I read these two books a while ago, and half finished my reviews. Now at last completed below. I took too much pleasure in reading these two books to let them linger in obscurity.
Robert Harris takes on the Dreyfus affair in his latest novel ‘An Officer and a Spy’. Harris has of course written historical novels before, and sometimes tweaks history into an ‘if…. then’ story as in Fatherland, but this time round he writes a fascinating account of the Dreyfus affair in France at the end of the 19th Century with its prejudices and superstitions, its anti-Semitism and misogyny. The story is related from the point of view of the officer who in the first instance supported the condemnation of Dreyfus but who subsequently, through painstaking research, helped subvert the original judgment. I’d only ever heard of Zola’s ‘J’accuse’ as being one of the main reasons for the retrial of Dreyfus after four years on Devil’s island, where he was deprived of all human communication, locked up in a small cell, and subjected to the most cruel treatment. However, there was this army officer who realized the injustice that was being done and who risked his own career in the army in order to question the treatment of Dreyfus.
The officer in question was Georges Picquart who took over from Lt Col Jean Conrad Sandherr as the head of the military counter-intelligence section at the French War Ministry http://en.wikipedia.org/wiki/. He was young and was considered brilliant; he was hardworking and when appointed seemingly shared all the prejudices of his environment.
An Officer and a Spy is un-putdown-able: it draws you into the late 19th century France, with its highly charged and nearly hysteric views on Jews, on women and on the precarious position of France, which might succumb to an immediate attack by Germany at any time. Slowly but painstakingly Picquart lays bare all the irregularities that have taken place prior and during the trial, the presumptions of guilt that surrounded the Dreyfus trial and although we know now that Dreyfus will get a retrial, the tension is nevertheless sustained very well and it is not at all clear what will happen to Picquart, who is being undermined by his commanders and fellow officers and who is ultimately accused of treason himself. (Unless of course you Google his name and read the Wikipedia entry on him!) Picquart believes in the institution that he serves, the Army, and finds it hard to square what is happening to him through the hands of his masters and colleagues with an institution that he reveres.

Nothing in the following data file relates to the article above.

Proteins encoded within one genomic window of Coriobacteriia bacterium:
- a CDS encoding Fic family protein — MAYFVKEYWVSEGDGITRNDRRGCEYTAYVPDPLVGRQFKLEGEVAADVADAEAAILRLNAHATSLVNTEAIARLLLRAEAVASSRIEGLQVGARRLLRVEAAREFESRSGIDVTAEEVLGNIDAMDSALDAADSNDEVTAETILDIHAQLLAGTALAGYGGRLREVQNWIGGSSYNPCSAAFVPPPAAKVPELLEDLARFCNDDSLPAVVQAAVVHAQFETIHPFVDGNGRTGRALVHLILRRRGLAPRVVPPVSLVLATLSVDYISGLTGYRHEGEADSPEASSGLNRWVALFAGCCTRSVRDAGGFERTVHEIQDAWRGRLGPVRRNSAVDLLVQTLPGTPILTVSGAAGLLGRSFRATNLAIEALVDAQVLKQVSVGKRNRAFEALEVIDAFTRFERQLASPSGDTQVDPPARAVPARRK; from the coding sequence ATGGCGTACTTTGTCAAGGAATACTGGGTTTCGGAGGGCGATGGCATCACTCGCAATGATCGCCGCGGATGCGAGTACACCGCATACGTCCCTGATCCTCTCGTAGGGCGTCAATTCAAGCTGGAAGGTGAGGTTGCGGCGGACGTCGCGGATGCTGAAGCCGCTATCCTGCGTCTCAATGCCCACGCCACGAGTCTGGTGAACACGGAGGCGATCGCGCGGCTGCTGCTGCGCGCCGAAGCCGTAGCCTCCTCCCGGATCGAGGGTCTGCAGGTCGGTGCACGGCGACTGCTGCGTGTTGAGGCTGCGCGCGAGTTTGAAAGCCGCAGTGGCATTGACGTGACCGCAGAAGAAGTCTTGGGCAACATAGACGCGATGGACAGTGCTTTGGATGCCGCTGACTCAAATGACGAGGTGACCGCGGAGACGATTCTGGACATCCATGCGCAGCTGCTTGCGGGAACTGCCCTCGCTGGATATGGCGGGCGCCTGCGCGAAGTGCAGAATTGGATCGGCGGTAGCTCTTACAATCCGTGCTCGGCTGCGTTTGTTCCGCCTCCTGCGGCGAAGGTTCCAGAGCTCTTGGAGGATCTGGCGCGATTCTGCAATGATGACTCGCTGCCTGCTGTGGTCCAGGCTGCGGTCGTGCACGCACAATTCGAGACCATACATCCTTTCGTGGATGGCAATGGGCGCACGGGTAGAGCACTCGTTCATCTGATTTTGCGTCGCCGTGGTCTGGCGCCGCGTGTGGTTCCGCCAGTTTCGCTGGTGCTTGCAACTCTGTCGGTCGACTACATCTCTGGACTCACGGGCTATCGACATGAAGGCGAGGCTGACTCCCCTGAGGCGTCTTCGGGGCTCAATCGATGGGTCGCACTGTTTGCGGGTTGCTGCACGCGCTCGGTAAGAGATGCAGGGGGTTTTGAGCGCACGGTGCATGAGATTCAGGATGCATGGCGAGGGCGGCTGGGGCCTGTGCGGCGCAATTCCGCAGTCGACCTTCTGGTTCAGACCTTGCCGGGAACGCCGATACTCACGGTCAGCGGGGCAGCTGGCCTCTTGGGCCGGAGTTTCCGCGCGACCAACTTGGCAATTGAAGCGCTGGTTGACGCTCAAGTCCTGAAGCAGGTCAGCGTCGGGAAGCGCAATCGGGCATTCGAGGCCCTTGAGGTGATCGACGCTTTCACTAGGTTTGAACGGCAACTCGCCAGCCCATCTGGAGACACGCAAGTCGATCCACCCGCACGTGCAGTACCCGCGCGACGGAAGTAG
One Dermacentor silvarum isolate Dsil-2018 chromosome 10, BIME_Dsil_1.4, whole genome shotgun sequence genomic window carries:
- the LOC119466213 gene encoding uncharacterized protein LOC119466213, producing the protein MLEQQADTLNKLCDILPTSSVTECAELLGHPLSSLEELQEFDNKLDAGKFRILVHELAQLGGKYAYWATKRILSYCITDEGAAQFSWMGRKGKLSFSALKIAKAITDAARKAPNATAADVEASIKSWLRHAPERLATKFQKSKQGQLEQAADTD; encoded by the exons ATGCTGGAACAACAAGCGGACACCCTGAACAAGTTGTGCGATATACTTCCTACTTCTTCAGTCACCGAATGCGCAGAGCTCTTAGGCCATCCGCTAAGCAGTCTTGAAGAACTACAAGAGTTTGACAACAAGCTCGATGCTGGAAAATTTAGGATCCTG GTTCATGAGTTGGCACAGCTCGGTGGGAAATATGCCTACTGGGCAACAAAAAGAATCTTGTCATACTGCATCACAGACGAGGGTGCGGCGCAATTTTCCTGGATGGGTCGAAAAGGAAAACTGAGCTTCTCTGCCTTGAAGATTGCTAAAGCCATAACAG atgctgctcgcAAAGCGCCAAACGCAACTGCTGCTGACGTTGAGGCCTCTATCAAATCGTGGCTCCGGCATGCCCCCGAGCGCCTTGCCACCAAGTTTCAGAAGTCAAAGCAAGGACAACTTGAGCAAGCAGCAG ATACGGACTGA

It is also clear that Dreyfus and Picquart don’t actually like each other very much, nevertheless there is respect and
Picquart’s observations and analyses are masterfully evoked and his character is beautifully developed.
This is a really fascinating book that shocks in terms of identifying prejudices and the realisation that ‘The State’ will undermine its own when it feels threatened. Well we know that, but it still comes as a shock that a country like France at the end of the 19th century would so blatantly disregard the basic human rights of being innocent until proven guilty; it’s not really that long ago. And the appalling anti-Semitism is part and parcel of most of European society, not just in France we can assume.
Having finished this book by Harris I picked up Lisa Appignanesi’s Paris Requiem, which is set in the same time (and place) but is a fictional murder mystery against the backdrop of poverty, anti-Semitism and misogyny. Appignanesi is quite a prolific writer, a novelist, journalist (she writes for the Guardian), editor and broadcaster. She is well into the psychology of women, which is a focus of this book, set in a Paris that includes a lunatic asylum, where some dreadful forms of hypnotism and ‘cures’ are practiced.
The book reads like a Henri James novel of an American in Paris, contrasting the old world (Europe with all its prejudices, hang-ups and class distinctions) against the new world of America, where people appear to be more innocent and less prejudiced, more matter of fact. James Norton, a well-established lawyer in America, has been sent to Paris by his mother to make sure that his brother and sister, who have decided to stay there, will return to America. Once in Paris however he becomes obsessed with Olympe, his brother’s lover, who has been murdered before he gets to meet her. Olympe is not only an actress and very beautiful, she is also Jewish which provides the setting for the dreadful treatment of Jews, in particular impoverished Jews, in the time that the Dreyfus case is in full swing.
I highly recommend both books although I found the first of these two books the more fascinating one, with the excellent character developments and the ability to keep you completely absorbed by what is happening. Lisa Appignanesi’s book on the other hand seems just that little bit too long and drawn out, but that should not stop you from trying to get hold of a copy to read it. It’s well written, and there is a lot of research, solid and carefully crafted into a fictional story. It has some wonderful references to the sordidness of Paris at the time including the horrific development of views on neurological disorders, especially in women, that can be traced back to an anatomical dissection, with a hospital full of ‘brains in a jar’ that supposedly provide proof. Ugh….
- ROBERT HARRIS: A chilling lesson from history and why shackling the Press is inimical to liberty (thisismoney.co.uk)
- Weekend Bookworm: An Officer and a Spy (blogs.abc.net.au)